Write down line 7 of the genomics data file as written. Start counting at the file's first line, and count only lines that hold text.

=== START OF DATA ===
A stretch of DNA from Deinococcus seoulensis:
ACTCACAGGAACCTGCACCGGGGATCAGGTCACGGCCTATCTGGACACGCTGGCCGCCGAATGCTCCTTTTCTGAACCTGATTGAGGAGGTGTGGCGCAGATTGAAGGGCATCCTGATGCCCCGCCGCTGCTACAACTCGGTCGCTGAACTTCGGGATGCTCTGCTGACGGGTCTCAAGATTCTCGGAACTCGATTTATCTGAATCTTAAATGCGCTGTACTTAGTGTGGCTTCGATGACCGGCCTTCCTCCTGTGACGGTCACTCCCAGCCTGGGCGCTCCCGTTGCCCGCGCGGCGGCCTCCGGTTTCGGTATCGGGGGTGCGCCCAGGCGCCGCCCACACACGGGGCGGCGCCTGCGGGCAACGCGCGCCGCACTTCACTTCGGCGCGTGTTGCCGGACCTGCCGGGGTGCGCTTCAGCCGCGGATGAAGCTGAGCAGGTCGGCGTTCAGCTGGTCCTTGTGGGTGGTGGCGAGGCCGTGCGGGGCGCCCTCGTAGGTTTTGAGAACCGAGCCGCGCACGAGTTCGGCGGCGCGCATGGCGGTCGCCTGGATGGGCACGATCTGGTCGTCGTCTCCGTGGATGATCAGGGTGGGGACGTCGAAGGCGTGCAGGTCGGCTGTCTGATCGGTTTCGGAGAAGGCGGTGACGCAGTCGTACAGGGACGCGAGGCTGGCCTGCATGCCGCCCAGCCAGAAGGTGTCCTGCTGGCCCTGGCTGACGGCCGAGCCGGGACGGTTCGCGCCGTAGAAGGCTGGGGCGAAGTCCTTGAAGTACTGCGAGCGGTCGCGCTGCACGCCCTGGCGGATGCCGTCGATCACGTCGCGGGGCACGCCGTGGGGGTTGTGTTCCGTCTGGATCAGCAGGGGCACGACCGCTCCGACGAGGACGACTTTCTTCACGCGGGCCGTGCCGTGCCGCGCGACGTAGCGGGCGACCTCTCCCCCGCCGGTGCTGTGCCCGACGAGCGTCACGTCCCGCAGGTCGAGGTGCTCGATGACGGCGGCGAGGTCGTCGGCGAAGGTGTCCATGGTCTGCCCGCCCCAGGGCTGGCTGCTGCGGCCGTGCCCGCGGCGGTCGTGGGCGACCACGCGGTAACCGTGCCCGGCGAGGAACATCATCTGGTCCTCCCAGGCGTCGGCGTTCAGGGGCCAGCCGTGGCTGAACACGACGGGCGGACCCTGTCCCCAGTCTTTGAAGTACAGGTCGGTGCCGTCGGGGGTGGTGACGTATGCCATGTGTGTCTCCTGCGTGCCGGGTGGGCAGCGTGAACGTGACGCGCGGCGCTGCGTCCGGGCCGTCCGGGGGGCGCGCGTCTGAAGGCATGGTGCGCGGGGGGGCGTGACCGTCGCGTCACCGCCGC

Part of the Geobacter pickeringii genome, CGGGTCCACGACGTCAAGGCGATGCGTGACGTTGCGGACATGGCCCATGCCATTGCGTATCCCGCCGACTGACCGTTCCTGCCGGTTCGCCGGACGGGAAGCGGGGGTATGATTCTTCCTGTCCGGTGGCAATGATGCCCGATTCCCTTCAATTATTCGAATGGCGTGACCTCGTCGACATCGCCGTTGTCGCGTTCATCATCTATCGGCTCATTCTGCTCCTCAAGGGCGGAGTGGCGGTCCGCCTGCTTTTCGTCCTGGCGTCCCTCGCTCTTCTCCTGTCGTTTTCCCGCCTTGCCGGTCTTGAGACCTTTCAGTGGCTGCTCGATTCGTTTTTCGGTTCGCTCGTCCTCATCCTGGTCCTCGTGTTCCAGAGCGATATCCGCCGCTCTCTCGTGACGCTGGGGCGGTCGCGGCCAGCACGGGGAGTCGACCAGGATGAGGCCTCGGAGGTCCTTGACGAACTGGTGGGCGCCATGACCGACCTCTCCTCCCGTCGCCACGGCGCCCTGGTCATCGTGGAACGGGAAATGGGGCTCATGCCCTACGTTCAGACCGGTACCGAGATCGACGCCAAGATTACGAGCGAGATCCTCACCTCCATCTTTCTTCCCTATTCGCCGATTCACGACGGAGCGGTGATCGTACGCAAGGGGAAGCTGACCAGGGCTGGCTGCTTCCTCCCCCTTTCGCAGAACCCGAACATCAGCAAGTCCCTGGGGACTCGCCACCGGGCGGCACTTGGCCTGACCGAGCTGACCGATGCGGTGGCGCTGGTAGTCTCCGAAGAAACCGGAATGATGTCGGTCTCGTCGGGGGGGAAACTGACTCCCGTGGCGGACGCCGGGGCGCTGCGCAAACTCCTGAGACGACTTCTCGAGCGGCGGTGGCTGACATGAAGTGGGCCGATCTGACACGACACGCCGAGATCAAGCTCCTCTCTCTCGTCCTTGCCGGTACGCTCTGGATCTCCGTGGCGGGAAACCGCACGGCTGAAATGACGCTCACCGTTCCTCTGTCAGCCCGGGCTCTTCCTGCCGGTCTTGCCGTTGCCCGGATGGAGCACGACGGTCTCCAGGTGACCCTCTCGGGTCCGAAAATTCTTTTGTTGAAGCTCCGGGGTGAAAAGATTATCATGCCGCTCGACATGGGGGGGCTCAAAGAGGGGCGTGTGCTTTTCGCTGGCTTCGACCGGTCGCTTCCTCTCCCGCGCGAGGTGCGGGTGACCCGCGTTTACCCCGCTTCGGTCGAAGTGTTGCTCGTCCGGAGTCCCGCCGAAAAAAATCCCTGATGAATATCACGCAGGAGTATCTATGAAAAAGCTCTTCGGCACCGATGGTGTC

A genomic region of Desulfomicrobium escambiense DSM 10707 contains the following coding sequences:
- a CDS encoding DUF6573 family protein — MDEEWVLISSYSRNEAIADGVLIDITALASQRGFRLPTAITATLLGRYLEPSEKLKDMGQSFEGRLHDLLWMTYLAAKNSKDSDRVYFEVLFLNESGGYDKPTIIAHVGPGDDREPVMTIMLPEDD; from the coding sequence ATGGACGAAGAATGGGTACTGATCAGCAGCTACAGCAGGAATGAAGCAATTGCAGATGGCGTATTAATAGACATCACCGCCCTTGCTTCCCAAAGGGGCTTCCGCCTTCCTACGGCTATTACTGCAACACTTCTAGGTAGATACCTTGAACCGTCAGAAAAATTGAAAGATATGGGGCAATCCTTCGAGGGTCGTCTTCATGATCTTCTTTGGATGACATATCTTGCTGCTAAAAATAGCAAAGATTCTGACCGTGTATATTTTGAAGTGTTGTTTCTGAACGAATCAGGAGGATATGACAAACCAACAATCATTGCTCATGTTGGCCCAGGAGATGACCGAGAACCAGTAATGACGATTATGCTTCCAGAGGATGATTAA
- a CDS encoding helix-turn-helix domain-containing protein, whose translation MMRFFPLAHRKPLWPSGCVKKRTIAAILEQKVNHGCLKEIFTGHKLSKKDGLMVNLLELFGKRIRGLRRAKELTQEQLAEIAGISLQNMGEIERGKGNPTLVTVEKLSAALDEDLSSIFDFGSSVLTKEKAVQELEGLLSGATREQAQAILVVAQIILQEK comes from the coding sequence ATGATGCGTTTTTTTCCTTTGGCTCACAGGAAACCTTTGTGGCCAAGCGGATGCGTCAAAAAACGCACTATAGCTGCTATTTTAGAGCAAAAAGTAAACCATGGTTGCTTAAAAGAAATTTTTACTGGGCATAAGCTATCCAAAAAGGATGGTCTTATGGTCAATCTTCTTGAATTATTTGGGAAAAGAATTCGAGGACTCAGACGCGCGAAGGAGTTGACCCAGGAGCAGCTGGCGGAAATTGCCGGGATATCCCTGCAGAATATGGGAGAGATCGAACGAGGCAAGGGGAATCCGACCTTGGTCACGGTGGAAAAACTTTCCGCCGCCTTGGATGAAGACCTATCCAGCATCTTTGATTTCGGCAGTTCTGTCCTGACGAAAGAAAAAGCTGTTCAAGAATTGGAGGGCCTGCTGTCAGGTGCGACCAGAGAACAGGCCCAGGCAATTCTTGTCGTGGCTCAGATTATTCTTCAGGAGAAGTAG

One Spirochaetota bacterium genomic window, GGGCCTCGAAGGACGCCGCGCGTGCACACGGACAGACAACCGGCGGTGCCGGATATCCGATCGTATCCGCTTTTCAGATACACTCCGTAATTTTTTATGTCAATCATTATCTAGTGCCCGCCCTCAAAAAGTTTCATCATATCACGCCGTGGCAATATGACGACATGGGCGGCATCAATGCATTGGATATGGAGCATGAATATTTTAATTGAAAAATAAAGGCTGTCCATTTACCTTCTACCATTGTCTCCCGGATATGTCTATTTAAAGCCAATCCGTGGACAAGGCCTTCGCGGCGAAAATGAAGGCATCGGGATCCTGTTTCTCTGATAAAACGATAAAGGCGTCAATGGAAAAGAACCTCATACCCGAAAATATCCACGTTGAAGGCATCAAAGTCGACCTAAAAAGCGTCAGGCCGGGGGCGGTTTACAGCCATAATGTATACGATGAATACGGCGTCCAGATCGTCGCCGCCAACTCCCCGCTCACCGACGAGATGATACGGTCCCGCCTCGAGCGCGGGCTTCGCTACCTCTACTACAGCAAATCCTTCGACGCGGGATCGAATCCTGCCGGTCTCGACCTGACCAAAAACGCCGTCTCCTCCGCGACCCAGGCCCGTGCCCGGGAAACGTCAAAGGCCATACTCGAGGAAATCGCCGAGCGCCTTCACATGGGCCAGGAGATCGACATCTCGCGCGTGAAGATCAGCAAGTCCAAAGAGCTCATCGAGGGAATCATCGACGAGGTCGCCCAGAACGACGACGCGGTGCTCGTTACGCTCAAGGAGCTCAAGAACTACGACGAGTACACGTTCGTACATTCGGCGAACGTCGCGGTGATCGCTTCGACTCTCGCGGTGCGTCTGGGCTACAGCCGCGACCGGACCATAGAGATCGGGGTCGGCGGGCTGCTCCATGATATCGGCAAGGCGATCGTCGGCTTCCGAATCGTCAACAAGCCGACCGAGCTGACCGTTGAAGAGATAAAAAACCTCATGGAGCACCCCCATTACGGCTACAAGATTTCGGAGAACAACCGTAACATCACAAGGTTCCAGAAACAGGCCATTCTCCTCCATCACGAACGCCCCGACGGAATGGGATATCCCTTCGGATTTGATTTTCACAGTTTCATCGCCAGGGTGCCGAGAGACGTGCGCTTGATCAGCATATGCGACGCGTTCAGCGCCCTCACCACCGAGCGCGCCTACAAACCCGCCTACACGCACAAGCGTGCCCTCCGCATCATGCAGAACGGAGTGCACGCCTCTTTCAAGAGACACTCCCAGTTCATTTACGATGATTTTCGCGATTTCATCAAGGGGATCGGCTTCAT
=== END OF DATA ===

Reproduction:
One Spirochaetota bacterium genomic window, GGGCCTCGAAGGACGCCGCGCGTGCACACGGACAGACAACCGGCGGTGCCGGATATCCGATCGTATCCGCTTTTCAGATACACTCCGTAATTTTTTATGTCAATCATTATCTAGTGCCCGCCCTCAAAAAGTTTCATCATATCACGCCGTGGCAATATGACGACATGGGCGGCATCAATGCATTGGATATGGAGCATGAATATTTTAATTGAAAAATAAAGGCTGTCCATTTACCTTCTACCATTGTCTCCCGGATATGTCTATTTAAAGCCAATCCGTGGACAAGGCCTTCGCGGCGAAAATGAAGGCATCGGGATCCTGTTTCTCTGATAAAACGATAAAGGCGTCAATGGAAAAGAACCTCATACCCGAAAATATCCACGTTGAAGGCATCAAAGTCGACCTAAAAAGCGTCAGGCCGGGGGCGGTTTACAGCCATAATGTATACGATGAATACGGCGTCCAGATCGTCGCCGCCAACTCCCCGCTCACCGACGAGATGATACGGTCCCGCCTCGAGCGCGGGCTTCGCTACCTCTACTACAGCAAATCCTTCGACGCGGGATCGAATCCTGCCGGTCTCGACCTGACCAAAAACGCCGTCTCCTCCGCGACCCAGGCCCGTGCCCGGGAAACGTCAAAGGCCATACTCGAGGAAATCGCCGAGCGCCTTCACATGGGCCAGGAGATCGACATCTCGCGCGTGAAGATCAGCAAGTCCAAAGAGCTCATCGAGGGAATCATCGACGAGGTCGCCCAGAACGACGACGCGGTGCTCGTTACGCTCAAGGAGCTCAAGAACTACGACGAGTACACGTTCGTACATTCGGCGAACGTCGCGGTGATCGCTTCGACTCTCGCGGTGCGTCTGGGCTACAGCCGCGACCGGACCATAGAGATCGGGGTCGGCGGGCTGCTCCATGATATCGGCAAGGCGATCGTCGGCTTCCGAATCGTCAACAAGCCGACCGAGCTGACCGTTGAAGAGATAAAAAACCTCATGGAGCACCCCCATTACGGCTACAAGATTTCGGAGAACAACCGTAACATCACAAGGTTCCAGAAACAGGCCATTCTCCTCCATCACGAACGCCCCGACGGAATGGGATATCCCTTCGGATTTGATTTTCACAGTTTCATCGCCAGGGTGCCGAGAGACGTGCGCTTGATCAGCATATGCGACGCGTTCAGCGCCCTCACCACCGAGCGCGCCTACAAACCCGCCTACACGCACAAGCGTGCCCTCCGCATCATGCAGAACGGAGTGCACGCCTCTTTCAAGAGACACTCCCAGTTCATTTACGATGATTTTCGCGATTTCATCAAGGGGATCGGCTTCAT